/dev/vda1   *           1        1306    10484736   83  Linux
    
    Disk /dev/vdb: 32.2 GB, 32212254720 bytes
    16 heads, 63 sectors/track, 62415 cylinders
    Units = cylinders of 1008 * 512 = 516096 bytes
    Sector size (logical/physical): 512 bytes / 512 bytes
    I/O size (minimum/optimal): 512 bytes / 512 bytes
    Disk identifier: 0x00000000
    
    
    Disk /dev/vdc: 10.7 GB, 10737418240 bytes
    16 heads, 63 sectors/track, 20805 cylinders
    Units = cylinders of 1008 * 512 = 516096 bytes
    Sector size (logical/physical): 512 bytes / 512 bytes
    I/O size (minimum/optimal): 512 bytes / 512 bytes
    Disk identifier: 0x00000000
    
  12. Create a filesystem on /dev/vdc 

    [root@awesome /]# mkfs.ext4 /dev/vdc
    mke2fs 1.41.12 (17-May-2010)

     

  13. Mount the volume on your virtual machine. 

    [root@awesome /]# mkdir /data; mount /dev/vdc /data

Access Global File-systems

NFS Export Policy for global file-systems

Limitations

Tenjin is different from Amazon EC2 or the NeCTAR Cloud in terms of features and specifications. The specifications of Tenjin are similar to Raijin- our supercomputer. It uses 56G Ethernet and SRIOV for low latency and high bandwidth network. Introduction of these features have resulted in a few limitations that are due to inherent nature of hardware and operating system design.

  1. No Snapshots on Running Virtual Machines: We use SRIOV (Single Root IO Virtualization) for fast 56G Ethernet (with RDMA support) and it does not support snapshot feature on a running virtual machine. If you want to snapshot, you will have to shutdown the virtual machine and then snapshot. Snapshot on a live virtual machine will appear to have hung. We plan to patch the dashboard to prevent this bug but it is quite low on priority list.
  2. EthN interface increments on RHEL/CentOS-6 when using snapshot as an image: To stop ethernet interfaces from incrementing by one after each snapshot, please remove the following file before taking the snapshot. This is not a limitation or a bug but just the way udev rules work.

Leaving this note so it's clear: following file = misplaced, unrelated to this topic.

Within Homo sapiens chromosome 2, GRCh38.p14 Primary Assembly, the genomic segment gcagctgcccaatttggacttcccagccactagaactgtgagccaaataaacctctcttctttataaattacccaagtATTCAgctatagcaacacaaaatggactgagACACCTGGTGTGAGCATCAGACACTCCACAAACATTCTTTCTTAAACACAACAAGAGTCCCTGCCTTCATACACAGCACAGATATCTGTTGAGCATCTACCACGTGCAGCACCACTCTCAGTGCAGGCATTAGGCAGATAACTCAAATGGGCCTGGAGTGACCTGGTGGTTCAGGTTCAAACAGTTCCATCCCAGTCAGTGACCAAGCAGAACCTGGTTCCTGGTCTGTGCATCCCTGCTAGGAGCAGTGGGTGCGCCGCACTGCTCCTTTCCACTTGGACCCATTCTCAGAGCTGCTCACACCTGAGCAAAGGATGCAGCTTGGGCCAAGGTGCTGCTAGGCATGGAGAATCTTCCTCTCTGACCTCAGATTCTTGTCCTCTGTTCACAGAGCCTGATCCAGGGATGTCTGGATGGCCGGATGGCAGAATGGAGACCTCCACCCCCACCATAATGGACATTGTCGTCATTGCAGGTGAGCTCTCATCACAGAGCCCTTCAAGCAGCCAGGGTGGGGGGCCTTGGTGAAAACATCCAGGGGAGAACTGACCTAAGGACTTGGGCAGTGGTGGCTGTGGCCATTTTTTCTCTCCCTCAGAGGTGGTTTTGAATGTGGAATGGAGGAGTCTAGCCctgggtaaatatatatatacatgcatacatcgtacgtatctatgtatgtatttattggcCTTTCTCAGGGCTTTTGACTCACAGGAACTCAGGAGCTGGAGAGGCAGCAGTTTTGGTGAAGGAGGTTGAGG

[root@awesome /]# rm /etc/udev/rules.d/70-persistent-net.rules
  3. No Live Migration: Due to inherent nature of SRIOV design, we cannot perform live migration of virtual machines between the hypervisors. Cold migrations are fully supported. 

 

Additional Information / Policy matters

  • NCI uses the IP address range supplied by the Australian National University. These IP addresses are regularly scanned for security vulnerabilities and monitored for suspicious network traffic and behaviour. NCI reserves the right to shutdown and lock your virtual machine in the case your virtual machine is not secure, has been hacked and/or is involved in a suspicious activity. NCI staff will inform the virtual machine owner and the project CI with the reasons for shutting down the virtual machine.
  • NCI charges for instances in ‘shutdown’ state as shutdown instances consume resources on the hypervisor. If you do not wish to be charged for shutdown instances, please terminate them or shutdown the instance and then shelve and shelve-offload the instance . 
  • Local disk is only for operating system and scratch. This disk is local to the compute blade and it is NOT backed up. This essentially means upon a hardware failure on the compute node hosting your virtual machine (VM), you may loose the root and ephemeral disk - resulting in irrecoverable VM/data. The main software engineering of OpenStack Cloud requires you to have a virtual machine deployment process that is reproducible. We strongly recommend using puppet or other alternates to deploy the operating system. For persistent storage, NCI provides cinder volume and projects should use cinder volume to store critical data e.g. web catalogs and important data. It may also be noted while cinder volume (based on Ceph) is replicated, we strongly suggest projects to ask /pay for long term storage on NCI’s tape drives. The data on NCI’s tape drives is backed up across two remote sites. For more information please send an email to help@nci.org.au
  • The standard OpenStack "security groups" are not supported on Tenjin. This means that once VM is assigned a  floating IP, it is fully visible on the Internet, and should be secured accordingly.